Here's one of the many (many, many, many, many) items I purchased today (at wholesale, thank God).
It's the City by the Sea design that FLW originally created in 1913 as a mural for the Midway Gardens in Chicago. Almost 50 years later, he brought back the design for the Music Pavilion at Taliesin West. It's supposed to be geometric forms abstracty image of a city skyline, complete with balloons and confetti of color.
Yes, I know - superbusy, huh. I bet it's even more awesome when you see it in person, as that guy did. (What a great Flickr photoset of Taliesin West!)
Anyway, this weekend was almost as busy as this magnet! Another weekend with terrific friends in town. Aside from visits to Burgers & Cupcakes (which I think has the best frosting in the city) and hanging out with fun friends, the Guggenheim and a trade show were my little highlights.
It feels like lately, more people have jumped aboard the FLW bandwagon, as his work over the past few years seems to be enjoying the same attention Monet did back in the 90s. Am I the only one to notice this?
Yesterday, I finally got to see the Gugg's FLW: From Within Outward exhibition. Words can totally not explain how terrific this was. It's their 50th anniversary, and this is the largest exhibition of his work - and is a fabulous tribute to his work - both built and unbuilt.
You basically start at the bottom of the rotunda, and wend your way upward, with separated out galleries for other segments of his work. The drawings are amazing, and coupled with slideshows of the works in real life. I'm totally going to have to go back, so that I can be that obnoxious person dwelling over all the drawings and models.
The models are amazing - particularly for the unbuilt works. Though, they had a model of my holy grail of buildings - the SC Johnson Wax headquarters. Yes, yes, I know all I have to do is go to Wisconsin to see it, but really, when was the last time you up and went, hey! I need to go to Wisconsin. So, sorry, Wisconsin, it'll have to wait a little bit longer. But, seriously. How cool is this lily pad great room? According to the Guggenheim audio tour, they almost didn't let him build it, because they didn't think the columns would hold. So he produced a test column, and put something like 60,000 tons of weight on it to prove a point, and they finally relented and let him build it.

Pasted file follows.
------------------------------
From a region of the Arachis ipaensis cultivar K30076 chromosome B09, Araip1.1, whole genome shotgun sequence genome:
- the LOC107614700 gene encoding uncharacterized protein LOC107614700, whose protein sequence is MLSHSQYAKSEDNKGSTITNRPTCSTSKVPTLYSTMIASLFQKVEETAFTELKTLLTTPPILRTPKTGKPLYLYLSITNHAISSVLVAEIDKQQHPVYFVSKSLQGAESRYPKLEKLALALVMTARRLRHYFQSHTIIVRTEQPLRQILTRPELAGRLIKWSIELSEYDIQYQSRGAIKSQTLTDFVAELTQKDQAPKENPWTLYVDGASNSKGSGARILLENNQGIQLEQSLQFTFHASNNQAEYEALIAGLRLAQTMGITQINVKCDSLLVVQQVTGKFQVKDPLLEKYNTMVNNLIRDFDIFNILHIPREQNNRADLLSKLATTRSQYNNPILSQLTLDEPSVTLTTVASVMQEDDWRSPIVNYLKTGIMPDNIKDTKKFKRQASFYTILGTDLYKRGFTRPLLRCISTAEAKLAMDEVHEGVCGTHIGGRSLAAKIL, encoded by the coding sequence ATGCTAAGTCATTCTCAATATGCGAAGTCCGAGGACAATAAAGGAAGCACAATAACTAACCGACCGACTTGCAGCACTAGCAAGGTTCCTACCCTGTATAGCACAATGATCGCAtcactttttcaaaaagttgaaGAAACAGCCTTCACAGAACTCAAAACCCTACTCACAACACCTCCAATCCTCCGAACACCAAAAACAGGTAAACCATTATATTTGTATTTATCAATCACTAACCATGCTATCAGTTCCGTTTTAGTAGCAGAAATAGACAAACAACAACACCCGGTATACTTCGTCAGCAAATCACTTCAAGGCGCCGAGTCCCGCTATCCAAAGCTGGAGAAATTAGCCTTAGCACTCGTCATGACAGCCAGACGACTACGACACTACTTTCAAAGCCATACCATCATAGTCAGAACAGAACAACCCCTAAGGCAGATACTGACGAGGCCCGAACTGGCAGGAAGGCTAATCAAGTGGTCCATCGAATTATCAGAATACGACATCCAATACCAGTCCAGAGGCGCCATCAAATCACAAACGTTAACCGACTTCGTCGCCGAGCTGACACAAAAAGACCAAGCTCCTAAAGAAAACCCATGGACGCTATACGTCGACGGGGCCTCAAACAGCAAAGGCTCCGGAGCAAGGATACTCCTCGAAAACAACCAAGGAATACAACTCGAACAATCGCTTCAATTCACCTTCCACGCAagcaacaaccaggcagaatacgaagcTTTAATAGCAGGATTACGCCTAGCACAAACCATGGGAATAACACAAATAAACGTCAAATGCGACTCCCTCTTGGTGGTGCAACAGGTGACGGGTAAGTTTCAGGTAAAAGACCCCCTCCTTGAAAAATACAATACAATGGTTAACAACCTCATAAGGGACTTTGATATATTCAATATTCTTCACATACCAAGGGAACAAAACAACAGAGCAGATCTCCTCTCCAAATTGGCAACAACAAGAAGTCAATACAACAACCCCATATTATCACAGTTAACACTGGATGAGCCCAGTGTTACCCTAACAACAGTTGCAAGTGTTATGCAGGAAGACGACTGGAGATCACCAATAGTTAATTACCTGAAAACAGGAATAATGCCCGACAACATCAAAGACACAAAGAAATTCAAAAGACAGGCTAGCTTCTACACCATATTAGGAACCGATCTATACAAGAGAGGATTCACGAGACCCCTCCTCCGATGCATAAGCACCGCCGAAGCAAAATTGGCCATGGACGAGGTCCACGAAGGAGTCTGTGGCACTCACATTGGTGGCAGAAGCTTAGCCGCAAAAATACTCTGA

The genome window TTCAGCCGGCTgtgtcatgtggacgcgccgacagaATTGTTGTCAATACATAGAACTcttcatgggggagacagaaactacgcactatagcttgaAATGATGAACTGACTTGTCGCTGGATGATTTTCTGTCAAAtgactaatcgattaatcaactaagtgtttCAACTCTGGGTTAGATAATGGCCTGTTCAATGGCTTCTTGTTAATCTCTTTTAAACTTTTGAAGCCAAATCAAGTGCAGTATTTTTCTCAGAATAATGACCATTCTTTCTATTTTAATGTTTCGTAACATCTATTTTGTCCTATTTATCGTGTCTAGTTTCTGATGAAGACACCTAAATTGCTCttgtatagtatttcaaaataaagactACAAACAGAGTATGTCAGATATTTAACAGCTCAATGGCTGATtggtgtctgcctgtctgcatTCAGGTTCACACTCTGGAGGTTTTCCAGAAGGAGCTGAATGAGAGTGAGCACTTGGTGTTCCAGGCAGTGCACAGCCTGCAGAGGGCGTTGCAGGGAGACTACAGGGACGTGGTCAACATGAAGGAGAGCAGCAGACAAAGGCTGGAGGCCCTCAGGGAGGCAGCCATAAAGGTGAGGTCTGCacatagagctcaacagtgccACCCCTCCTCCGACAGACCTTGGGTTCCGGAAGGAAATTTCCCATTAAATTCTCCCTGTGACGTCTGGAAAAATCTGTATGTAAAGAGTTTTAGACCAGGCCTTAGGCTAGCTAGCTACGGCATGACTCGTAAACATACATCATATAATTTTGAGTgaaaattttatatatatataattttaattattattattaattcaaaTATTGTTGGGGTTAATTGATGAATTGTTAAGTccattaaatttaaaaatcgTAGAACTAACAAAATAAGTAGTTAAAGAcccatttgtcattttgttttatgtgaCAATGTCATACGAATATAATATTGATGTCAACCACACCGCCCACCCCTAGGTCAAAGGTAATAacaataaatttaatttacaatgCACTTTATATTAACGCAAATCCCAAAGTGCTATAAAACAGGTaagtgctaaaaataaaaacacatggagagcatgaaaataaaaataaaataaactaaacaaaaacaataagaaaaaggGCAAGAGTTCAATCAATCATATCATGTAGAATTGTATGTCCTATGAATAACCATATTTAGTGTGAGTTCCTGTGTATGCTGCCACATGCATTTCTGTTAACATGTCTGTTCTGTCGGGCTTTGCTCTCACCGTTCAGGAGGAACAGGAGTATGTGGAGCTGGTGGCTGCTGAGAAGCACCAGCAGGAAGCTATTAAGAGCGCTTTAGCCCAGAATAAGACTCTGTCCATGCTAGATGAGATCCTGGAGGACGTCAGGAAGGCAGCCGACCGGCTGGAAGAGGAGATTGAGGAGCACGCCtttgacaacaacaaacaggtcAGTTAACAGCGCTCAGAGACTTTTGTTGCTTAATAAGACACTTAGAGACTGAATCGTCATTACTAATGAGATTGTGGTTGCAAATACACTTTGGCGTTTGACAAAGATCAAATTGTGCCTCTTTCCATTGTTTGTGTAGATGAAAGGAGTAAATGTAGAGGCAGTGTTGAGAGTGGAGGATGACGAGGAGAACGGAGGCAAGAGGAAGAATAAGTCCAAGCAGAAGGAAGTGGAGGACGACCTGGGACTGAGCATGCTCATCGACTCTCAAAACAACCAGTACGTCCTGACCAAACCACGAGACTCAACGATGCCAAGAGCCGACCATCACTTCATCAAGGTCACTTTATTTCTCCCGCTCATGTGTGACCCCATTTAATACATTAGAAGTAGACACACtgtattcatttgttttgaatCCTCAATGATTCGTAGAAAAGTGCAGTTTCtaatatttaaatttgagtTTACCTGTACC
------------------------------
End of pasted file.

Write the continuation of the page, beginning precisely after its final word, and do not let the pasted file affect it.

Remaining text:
And, yes, I could keep talking about this exhibit. But ya'll should all go. I'm just sayin'.
So, the other big highlight this weekend, was BookExpo America, which is just a big publishing tradeshow. That was fun, because I could pretend I was back in the industry, caring about books and literature and pub dates and distribution, and authors and backlists, etc.
Plus, on an advertising/marketing level, I do love trade shows, seeing the booths and displays, how people laid out their floor plans and foot traffic, and seeing which booths had great stuff. And even if they're all saying that there wasn't great swag out there, I beg to differ. There just wasn't as much as previous years, from what I hear. But then again, I was happy with fun pens and bags. So silly, but a great bag makes a booth. Chronicle Press had the prettiest damn bag ever - and at least a handful of people asked me where to find it. Now. Easily the hit (bag) of the show. What? I said I like trade shows!
Today was the best day, because while I love the free stuff, a lot of the stuff in the booth I wouldn't have minded buying. And buy, I did. You know how when you go into gift shops, and they have those supercool postcard books, or those wonderfully designed and packaged notecards? Or, even those fun decks of knowledge cards? The mousepads with the artwork on it? Or, those coffee table books that you love in the store, but feel too extravagant to spend on just yourself?
Umm, yeah. They come from a company called Pomegranate.
I LOVE THEIR STUFF.
I buy it everywhere I go - and ya'll know I'm in gift shops, constantly. Their stuff is in every nook and cranny of my apartment and my cubicle at work. And I bought a bagful of stuff from them today, from notecards and knowledge cards to notepads and mousepads, and of course, a handful of magnets.
No lie. In fact, I was chatting with one of the ladies at the booth, and I said, OMG, I love your stuff. I should own stock in Pomegranate with as much of this stuff that I buy! And she laughed softly and said, well, it's privately owned. And later, I found out...by her and her husband.
Good grief, how in the heck do I end up fangurling over the most obscure stuff - ever? With the people I'm fangurling over? Sheesh.